French President Emmanuel Macron announced on Saturday the creation of a new national military space force command that would eventually be part of his country's air force.
The declaration - made on the eve of France's Bastille Day national celebrations that feature a military parade down Paris's Champs-Elysees - mirrors an initiative in the US championed by President Donald Trump.
Macron told military brass gathered for a traditional pre-Bastille Day reception that the new space command would be created in September and aimed to "ensure the development and reinforcement of our spacial abilities".
He called the renewed military focus on space a "true national security issue" and said it would go to "better protecting our satellites".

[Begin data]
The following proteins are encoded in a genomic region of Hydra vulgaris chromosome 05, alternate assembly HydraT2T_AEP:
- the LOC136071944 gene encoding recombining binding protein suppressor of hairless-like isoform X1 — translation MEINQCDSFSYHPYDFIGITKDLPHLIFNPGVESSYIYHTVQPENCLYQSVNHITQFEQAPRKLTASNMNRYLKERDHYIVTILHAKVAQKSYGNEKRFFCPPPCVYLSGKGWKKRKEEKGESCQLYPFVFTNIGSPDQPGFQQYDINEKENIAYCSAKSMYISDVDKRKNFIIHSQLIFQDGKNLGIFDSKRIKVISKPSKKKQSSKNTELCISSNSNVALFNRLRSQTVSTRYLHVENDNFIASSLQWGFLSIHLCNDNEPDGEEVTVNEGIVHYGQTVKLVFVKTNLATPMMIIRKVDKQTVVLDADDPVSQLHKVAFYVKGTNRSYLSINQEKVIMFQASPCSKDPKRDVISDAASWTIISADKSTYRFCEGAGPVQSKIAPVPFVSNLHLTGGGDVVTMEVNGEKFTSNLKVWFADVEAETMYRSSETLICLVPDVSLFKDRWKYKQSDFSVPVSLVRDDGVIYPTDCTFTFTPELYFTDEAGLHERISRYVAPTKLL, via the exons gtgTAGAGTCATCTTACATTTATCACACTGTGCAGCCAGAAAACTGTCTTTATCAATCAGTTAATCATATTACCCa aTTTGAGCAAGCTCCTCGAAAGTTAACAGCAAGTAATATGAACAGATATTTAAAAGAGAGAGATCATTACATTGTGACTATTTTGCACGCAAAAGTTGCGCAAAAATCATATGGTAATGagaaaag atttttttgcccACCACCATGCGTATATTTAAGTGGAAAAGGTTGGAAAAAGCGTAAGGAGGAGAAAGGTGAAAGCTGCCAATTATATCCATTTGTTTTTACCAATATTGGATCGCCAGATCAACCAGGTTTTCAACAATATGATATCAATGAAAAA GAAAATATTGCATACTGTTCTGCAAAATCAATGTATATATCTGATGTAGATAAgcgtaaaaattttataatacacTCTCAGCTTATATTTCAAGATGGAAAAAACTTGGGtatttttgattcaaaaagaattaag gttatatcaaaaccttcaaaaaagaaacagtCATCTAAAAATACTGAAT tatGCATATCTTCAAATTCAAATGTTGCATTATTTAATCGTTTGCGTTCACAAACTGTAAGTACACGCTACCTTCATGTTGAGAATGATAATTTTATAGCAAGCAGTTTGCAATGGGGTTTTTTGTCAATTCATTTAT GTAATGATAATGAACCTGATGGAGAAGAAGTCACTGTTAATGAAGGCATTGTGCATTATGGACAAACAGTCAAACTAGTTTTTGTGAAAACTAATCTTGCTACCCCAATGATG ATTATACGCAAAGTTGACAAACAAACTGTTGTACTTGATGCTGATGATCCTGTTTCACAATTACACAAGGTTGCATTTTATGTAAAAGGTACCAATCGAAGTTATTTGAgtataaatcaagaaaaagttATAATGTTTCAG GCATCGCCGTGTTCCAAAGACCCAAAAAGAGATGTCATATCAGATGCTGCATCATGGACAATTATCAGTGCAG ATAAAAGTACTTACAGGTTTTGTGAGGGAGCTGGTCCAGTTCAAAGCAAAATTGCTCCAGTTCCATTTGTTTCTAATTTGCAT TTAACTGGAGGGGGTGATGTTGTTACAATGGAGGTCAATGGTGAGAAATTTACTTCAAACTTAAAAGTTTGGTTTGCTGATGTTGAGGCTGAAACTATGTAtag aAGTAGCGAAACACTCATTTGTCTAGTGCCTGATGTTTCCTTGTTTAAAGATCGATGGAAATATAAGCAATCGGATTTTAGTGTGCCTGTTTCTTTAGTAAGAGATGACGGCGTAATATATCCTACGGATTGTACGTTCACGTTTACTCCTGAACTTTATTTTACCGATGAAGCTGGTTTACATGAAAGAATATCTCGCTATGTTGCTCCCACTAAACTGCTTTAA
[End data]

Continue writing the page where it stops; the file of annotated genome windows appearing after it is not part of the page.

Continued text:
The "indispensable" outlay needed to see through the space command "will be decided", he promised.
France's declared interest in boosting its military readiness in space follows increased spending and interest in the area by the United States, China and Russia.
Observers see military activities - including spy satellites, location tracing and jamming, communications and cyber attacks - increasingly being set up in orbit around Earth.
France notably has a 2019-2025 military spending plan that allocates €3.6bn to defence in space.
That includes the renewal of the France's CSO observation and Syracuse communication satellites, the launch of three CERES electromagnetic-monitoring satellites, and the modernisation of a spatial radar surveillance system called GRAVES.